The penultimate stage five loomed and the event ventured into new territory. In a change from previous editions of the race, runners had to complete 70km and 3200m of ascent, including a challenging traverse from the Black Mountain to the Brecon Beacons.
With thick clouds, the navigational skills were really tested. Another 10 athletes failed to complete the day, and by the cut-off deadline of 10:00pm there were only 92 left in the full race.
‘My quads were so smashed by this point I could hardly run.’ After the four days Orran had endured I wasn’t at all surprised that this was his take on the start of day five.
A slower pace was held by Orran for the first 4 hours but the worst was to come. Descending mountains at speed is hard on the quads at the best of times and Orran decided to keep his cool and walk the flats and downs. After all, this is a six day race and Orran knew that there was still 40 miles on the final day to do.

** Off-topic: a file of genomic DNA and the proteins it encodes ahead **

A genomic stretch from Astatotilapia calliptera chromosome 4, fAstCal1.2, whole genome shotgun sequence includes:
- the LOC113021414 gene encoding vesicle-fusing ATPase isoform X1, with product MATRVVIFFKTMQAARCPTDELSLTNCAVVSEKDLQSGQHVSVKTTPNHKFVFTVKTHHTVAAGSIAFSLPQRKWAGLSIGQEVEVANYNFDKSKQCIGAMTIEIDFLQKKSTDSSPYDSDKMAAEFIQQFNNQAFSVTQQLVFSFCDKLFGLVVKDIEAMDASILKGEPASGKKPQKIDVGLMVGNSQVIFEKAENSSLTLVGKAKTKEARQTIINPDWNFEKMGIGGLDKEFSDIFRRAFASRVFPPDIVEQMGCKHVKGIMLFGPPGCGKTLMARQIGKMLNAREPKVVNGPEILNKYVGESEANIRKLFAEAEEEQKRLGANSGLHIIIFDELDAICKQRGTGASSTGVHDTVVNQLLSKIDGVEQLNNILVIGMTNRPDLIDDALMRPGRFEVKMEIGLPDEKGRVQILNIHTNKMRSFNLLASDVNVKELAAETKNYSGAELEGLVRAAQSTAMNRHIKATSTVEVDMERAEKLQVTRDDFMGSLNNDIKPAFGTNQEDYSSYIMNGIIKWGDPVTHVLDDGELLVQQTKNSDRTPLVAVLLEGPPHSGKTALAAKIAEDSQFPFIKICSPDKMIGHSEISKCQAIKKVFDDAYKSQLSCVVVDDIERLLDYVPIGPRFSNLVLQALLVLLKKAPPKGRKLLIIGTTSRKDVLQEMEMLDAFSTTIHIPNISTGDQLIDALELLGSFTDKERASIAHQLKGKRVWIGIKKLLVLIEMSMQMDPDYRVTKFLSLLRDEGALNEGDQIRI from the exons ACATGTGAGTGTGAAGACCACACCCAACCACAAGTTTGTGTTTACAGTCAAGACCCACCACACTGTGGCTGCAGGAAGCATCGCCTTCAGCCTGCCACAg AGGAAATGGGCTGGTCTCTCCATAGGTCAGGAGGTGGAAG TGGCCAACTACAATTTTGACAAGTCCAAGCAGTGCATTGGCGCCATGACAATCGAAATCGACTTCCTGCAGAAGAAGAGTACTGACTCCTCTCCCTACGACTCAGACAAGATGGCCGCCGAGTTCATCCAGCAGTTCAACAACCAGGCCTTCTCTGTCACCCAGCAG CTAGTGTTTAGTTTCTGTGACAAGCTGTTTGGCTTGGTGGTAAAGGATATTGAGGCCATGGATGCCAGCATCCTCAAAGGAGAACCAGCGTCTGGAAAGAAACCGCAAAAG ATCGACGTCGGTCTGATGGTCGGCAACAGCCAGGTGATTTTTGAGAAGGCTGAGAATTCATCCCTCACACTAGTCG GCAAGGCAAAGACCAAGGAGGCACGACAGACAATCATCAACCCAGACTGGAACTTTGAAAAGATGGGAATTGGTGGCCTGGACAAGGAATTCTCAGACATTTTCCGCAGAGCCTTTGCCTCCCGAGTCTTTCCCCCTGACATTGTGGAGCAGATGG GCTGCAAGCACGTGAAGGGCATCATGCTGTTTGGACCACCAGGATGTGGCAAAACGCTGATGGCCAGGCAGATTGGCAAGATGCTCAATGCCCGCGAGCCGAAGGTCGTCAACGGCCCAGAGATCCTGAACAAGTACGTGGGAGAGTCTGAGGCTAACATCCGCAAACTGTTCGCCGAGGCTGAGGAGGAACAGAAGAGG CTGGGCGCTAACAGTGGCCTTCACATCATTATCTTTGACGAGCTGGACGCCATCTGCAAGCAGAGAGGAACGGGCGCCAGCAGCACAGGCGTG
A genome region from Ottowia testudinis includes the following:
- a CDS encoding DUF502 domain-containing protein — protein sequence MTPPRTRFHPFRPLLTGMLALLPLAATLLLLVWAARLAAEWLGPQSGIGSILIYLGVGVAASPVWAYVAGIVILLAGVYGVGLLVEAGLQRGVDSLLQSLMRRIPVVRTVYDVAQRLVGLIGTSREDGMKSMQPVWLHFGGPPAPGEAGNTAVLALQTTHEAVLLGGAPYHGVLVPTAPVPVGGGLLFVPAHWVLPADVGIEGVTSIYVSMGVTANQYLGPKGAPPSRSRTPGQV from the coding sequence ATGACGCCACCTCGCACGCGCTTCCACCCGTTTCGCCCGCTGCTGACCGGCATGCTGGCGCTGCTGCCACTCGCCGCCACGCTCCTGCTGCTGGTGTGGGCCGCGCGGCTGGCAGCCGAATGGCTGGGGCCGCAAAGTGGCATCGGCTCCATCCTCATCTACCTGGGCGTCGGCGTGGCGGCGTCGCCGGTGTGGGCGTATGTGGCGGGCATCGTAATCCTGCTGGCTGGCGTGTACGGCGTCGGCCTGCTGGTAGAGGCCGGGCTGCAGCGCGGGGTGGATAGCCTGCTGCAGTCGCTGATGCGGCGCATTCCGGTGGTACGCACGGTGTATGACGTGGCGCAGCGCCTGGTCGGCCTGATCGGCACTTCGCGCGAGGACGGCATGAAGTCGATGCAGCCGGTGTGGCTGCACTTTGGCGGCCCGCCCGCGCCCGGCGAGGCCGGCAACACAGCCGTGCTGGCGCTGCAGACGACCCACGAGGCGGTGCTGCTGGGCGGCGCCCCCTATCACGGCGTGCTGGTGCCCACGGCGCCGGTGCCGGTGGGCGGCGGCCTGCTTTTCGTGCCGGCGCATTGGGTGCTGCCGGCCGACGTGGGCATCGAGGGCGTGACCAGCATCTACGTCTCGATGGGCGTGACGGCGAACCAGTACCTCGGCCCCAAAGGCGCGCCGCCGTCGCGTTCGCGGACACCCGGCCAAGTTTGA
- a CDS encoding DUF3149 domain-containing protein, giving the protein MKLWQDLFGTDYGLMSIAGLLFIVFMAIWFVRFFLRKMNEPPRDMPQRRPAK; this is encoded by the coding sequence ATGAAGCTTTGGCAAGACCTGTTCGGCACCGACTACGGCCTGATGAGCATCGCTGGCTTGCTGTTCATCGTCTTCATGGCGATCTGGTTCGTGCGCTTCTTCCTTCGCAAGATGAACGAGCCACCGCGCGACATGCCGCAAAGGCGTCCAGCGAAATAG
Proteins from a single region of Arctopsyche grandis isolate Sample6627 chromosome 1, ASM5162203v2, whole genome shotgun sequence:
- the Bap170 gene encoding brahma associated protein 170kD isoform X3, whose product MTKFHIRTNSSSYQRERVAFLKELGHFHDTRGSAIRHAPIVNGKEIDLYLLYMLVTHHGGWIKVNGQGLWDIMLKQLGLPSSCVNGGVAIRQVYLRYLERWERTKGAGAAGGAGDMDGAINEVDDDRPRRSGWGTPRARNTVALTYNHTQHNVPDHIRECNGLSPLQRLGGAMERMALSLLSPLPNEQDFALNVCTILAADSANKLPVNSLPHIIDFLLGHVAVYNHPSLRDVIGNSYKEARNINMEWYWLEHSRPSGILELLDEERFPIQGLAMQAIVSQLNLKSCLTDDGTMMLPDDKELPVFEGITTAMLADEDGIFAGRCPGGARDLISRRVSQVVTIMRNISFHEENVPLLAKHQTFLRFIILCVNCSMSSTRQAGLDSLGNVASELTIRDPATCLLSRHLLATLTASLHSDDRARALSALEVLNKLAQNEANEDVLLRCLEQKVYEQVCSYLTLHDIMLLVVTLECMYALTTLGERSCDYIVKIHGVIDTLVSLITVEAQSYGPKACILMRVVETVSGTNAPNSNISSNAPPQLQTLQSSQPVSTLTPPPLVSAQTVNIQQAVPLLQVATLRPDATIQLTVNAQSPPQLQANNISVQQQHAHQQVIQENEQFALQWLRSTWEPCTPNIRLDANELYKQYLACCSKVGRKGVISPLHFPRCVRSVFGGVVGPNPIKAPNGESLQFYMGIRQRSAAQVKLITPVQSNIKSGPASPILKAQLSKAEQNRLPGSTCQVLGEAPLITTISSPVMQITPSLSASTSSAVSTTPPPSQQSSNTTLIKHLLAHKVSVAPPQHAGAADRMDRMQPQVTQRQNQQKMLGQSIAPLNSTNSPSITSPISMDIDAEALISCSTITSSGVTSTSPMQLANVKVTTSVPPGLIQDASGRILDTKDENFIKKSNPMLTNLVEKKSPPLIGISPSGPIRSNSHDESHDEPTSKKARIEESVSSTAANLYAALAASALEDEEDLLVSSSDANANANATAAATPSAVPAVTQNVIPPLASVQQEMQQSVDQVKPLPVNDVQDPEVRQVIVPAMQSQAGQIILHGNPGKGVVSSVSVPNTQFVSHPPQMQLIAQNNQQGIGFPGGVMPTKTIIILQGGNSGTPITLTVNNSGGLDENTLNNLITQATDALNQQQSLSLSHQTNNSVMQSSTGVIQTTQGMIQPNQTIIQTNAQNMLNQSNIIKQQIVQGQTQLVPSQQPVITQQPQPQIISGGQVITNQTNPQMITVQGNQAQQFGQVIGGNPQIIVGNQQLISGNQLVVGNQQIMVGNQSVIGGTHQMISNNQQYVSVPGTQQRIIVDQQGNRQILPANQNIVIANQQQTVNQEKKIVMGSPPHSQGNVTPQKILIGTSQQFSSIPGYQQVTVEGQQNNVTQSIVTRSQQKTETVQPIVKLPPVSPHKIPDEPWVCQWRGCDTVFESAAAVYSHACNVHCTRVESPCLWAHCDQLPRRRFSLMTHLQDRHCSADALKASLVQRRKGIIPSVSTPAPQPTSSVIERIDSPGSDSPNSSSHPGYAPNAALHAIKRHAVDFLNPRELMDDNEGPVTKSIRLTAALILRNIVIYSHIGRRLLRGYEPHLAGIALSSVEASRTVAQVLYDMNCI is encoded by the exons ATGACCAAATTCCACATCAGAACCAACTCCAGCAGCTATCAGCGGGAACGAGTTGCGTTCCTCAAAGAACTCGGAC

This race is just as much a mental battle as it is physical, and being aware of managing your body is key. Orran still finished 6th for the day and his nearest competitors faltered, and knowing a good solid day on the final stage would mean 4th overall was a definite possibility.
With much of the hardest climbs complete, the remaining competitors still had their work cut out on day six, with 63km and 1300m of ascent running south from the Beacons and through the Valleys to complete, to finally reach the finish at Cardiff Castle.
‘My legs and feet were knackered.’ With most of the day behind him, Orran caught up with 3rd place finisher Matt O’Keefe, he was also, unsurprisingly, struggling. “I caught up with him and we ran the rest together and both of us acknowledged at the finish that we had pushed each other to what would have been an impossible pace to have done alone. It wasn’t fast but we were both so exhausted.”